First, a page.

Pandora, the popular streaming music service, has been issued a subpoena by a federal grand jury concerning the sharing of personal data with its smartphone application.
Pandora Media Inc. filed with the Securities and Exchange Commission in seeking an initial public offering, which revealed a subpoena received for potentially violating Internet privacy laws. However, the market leader in streaming Internet radio believes they’re not the only company under investigation.
“While we were informed that we are not a specific target of the investigation, and we believe that similar subpoenas were issued on an industry-wide basis to the publishers of numerous other smartphone applications,” the filing states.
With over 80 million users as of January 2011, and like many mobile developers, the Oakland-based company collects a user’s age, gender, ZIP code and more in order to keep tabs on usage habits and target more relevant advertising. Last year, Pandora claims to have recorded a whopping 3.9 billion hours in total user listening. For perspective, that’s “Bohemian Rhapsody” (5 minutes, 55 seconds) played 39,000,000,000 times in a row.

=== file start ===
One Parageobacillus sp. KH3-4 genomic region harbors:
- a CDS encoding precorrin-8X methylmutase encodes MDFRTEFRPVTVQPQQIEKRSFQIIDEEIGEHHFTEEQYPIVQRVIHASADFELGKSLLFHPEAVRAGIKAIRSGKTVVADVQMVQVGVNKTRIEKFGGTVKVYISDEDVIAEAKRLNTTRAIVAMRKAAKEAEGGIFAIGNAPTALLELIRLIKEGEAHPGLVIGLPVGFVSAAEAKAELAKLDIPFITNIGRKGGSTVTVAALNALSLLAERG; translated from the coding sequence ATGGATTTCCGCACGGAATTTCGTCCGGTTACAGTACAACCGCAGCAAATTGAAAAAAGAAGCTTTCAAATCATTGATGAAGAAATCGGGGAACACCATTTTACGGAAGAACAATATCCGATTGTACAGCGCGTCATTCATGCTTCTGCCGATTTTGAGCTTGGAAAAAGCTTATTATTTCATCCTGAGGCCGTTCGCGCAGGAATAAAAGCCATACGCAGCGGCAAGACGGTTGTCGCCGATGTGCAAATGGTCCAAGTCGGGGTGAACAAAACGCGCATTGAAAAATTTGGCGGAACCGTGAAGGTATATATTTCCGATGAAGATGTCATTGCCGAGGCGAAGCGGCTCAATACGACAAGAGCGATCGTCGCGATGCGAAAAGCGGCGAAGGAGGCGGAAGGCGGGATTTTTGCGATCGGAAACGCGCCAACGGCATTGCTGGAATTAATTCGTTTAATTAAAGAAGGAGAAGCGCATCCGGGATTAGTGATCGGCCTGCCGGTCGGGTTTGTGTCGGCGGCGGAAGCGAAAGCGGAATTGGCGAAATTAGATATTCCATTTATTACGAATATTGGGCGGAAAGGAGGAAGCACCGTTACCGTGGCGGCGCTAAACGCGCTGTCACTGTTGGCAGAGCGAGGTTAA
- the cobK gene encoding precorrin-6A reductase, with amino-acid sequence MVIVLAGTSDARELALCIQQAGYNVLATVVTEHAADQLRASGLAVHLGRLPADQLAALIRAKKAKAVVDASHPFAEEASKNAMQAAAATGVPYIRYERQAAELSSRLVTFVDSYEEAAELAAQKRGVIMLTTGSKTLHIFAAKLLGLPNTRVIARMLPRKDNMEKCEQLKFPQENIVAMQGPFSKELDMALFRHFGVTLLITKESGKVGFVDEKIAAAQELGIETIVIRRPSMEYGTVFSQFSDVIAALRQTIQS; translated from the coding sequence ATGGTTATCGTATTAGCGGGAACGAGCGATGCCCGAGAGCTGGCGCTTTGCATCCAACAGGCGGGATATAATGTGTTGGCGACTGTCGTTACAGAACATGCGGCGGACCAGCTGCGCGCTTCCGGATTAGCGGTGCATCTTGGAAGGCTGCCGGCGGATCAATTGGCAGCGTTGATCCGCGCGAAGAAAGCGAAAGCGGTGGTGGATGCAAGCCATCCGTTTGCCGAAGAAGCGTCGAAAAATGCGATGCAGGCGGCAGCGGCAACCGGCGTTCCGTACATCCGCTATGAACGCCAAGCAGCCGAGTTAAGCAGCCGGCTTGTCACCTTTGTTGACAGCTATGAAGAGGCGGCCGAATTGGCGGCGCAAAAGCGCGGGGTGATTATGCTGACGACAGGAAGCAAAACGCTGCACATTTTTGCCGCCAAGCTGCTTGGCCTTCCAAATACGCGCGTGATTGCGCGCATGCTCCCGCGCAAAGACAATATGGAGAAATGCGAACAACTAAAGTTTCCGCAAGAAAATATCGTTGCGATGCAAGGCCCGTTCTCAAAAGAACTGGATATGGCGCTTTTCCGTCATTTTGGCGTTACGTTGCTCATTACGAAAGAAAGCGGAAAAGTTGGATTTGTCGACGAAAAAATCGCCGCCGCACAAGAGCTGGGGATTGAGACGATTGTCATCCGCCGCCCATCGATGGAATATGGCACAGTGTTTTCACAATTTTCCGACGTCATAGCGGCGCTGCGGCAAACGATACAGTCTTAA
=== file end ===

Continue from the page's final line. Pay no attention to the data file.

Recently, lawmakers have expressed more concern than usual concerning online privacy issues, especially as application usage on smartphones becomes more commonplace. But Pandora asserts: “Existing privacy-related laws and regulations are evolving and subject to potentially differing interpretations.”
If Pandora is indeed found to have violated current privacy laws, there’s still the mystery as to why my page keeps targeting me for Taylor Swift LIVE tickets. Real fishy, right?
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